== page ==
Update: If you are interested in isochronic maps, I have more detailed explaination of the process in my graduate thesis Seeing Differently: Cartography for Subjective Maps Based on Dynamic Urban Data, and the source code (Processing) is on GitHub.
Last year I made my first attempt at isochronic map for the City of Paris, where the distance on map is proportional to travel time. Well, maps evolve.
Senseable City Lab is having this exciting exhibition Live Singapore! at Singapore Art Museum. We collaborated with Singapore government and companies of telecommunication, power, seaport, land transportation, etc. to create graphic visualizations that reveal Singapore’s urban dynamics.
In March I received the GPS location record of Singapore taxis of August, 2010. All taxis report their coordinates and availability status every few minutes during operation. Comparing to an animation of dense moving dots all over the map, I’m more interested in the underlying patterns of these activities and how they relate to the structure of land use and road layout.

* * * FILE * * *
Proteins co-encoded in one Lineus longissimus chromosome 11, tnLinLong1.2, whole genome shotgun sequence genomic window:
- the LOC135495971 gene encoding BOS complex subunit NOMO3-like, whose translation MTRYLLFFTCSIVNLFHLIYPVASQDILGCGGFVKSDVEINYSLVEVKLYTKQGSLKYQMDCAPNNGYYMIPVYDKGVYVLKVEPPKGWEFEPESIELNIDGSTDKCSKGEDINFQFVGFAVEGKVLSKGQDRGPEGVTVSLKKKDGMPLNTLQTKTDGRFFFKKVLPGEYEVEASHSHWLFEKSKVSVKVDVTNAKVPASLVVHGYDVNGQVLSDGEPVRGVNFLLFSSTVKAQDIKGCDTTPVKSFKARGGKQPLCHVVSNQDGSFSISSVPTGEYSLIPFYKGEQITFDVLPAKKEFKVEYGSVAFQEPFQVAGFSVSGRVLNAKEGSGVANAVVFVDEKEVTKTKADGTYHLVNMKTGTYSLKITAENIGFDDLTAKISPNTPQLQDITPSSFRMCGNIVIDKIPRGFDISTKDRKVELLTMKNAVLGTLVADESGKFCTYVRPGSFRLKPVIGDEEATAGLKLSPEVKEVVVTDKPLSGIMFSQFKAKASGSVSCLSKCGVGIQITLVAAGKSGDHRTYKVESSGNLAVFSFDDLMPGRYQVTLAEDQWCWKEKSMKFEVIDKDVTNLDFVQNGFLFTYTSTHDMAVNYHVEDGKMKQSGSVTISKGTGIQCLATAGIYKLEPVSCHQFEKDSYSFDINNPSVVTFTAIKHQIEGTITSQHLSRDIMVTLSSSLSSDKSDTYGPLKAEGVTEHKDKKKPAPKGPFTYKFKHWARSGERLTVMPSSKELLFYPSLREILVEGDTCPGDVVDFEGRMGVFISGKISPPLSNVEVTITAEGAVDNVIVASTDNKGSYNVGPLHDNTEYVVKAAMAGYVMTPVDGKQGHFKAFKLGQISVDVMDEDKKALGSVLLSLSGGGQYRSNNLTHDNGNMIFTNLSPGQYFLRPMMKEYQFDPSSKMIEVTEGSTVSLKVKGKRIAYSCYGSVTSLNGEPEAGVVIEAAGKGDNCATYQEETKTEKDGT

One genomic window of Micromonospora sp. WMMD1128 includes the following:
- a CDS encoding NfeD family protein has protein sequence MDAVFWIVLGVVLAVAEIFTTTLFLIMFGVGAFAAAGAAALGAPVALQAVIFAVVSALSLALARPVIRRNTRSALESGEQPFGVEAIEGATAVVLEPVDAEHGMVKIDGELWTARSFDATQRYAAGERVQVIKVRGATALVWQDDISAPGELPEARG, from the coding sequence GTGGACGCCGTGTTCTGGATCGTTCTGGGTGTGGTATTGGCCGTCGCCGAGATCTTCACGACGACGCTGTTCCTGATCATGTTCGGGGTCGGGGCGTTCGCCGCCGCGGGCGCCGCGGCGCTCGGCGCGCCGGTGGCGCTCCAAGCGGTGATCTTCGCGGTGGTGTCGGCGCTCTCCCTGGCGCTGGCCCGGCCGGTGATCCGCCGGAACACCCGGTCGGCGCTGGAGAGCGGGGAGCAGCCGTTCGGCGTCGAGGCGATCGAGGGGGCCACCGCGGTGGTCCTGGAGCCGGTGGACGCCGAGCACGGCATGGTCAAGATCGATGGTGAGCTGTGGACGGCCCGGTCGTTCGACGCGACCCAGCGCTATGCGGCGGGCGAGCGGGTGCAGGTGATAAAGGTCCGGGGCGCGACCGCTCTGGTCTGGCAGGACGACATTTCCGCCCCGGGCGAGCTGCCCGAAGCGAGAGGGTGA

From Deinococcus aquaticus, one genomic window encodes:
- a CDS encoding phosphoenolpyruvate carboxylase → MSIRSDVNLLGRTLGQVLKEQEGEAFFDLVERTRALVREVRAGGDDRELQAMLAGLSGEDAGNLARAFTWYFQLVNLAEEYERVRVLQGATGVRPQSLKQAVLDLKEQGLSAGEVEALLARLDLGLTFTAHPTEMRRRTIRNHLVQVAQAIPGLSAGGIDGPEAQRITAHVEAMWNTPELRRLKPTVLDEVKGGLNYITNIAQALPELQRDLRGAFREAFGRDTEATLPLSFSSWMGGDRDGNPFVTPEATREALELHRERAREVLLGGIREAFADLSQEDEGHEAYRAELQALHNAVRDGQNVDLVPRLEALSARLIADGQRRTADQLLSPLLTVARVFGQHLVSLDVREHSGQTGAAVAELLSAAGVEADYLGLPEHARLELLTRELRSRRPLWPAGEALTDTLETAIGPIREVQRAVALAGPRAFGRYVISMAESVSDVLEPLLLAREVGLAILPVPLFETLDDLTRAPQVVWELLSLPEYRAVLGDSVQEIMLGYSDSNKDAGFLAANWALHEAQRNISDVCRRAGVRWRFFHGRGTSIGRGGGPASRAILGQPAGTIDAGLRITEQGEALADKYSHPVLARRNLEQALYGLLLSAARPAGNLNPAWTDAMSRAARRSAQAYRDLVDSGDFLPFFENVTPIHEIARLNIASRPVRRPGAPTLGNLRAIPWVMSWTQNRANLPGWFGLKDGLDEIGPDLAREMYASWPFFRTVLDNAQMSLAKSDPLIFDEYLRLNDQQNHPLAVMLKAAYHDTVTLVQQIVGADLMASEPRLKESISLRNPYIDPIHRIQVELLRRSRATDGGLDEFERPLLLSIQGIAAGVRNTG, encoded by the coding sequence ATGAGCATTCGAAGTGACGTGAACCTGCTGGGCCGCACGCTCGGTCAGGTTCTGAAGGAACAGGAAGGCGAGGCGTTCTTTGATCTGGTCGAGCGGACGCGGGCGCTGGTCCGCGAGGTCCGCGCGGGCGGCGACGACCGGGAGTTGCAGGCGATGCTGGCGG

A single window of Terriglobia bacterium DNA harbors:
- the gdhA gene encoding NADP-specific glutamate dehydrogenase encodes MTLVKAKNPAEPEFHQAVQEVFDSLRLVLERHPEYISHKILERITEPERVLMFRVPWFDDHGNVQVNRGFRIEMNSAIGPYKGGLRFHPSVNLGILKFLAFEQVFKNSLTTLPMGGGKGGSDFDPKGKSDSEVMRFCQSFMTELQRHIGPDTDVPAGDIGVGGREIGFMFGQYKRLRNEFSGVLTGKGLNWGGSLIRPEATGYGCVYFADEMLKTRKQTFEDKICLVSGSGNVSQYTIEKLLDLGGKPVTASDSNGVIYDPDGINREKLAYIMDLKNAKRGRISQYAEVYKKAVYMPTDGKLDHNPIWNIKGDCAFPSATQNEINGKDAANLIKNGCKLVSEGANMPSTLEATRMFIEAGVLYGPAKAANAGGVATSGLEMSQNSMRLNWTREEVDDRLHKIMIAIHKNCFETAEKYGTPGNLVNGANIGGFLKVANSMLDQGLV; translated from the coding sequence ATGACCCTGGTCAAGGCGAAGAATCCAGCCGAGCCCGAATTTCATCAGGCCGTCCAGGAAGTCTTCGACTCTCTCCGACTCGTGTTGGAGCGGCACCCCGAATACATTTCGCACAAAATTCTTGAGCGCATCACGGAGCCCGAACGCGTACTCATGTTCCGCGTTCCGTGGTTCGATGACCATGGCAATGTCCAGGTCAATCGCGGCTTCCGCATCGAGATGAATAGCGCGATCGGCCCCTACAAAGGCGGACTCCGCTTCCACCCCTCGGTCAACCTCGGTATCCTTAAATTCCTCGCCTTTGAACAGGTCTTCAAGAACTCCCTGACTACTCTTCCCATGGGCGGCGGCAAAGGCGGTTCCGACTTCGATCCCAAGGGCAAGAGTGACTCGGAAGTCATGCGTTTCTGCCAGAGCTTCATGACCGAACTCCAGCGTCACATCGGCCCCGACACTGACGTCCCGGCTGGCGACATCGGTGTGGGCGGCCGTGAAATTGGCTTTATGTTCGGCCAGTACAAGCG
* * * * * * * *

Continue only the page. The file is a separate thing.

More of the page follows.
Our brilliant scientist Chrisian Sommer built a network from this massive data and estimated the shortest travel time between every pair of places on an hourly basis. The data quality this time is far better than what I had for Paris (which was retrieved from Google Directions). It is dynamic, and it reflects real traffic condition. I used 290 control points over the city to distort the map. Selecting any of these points as origin, the other points will move away or towards it according to the travel time it takes to get there.
The final app runs on a big display controlled by a Magic Trackpad. Visitors can click anywhere on the map to see its animation through the month. This video demos the maps for the central business district and the airport. It is quite interesting to see the response to road density, the expansion of congested area and the travel time explosion when rush hour comes.
This isochronic map is one of the series of cognitive maps I’m developing – beyond objective projections, we are enabled to see what the city looks and feels to its residence. Maps may not be static anymore, but reflect the dynamic nature of contemporary cities. Also, maps can be dependent on the user (location-based in this case) – they are now about individuals.
Followed by an introduction teaser to the whole event. I also did the anthropogenic heating one. The other beautiful visualizations are credited to Aaron Siegel and Oliver Senn.
Tools used: R, Processing, Illustrator
Collaborators: Christian Sommer, Kristian Kloeckl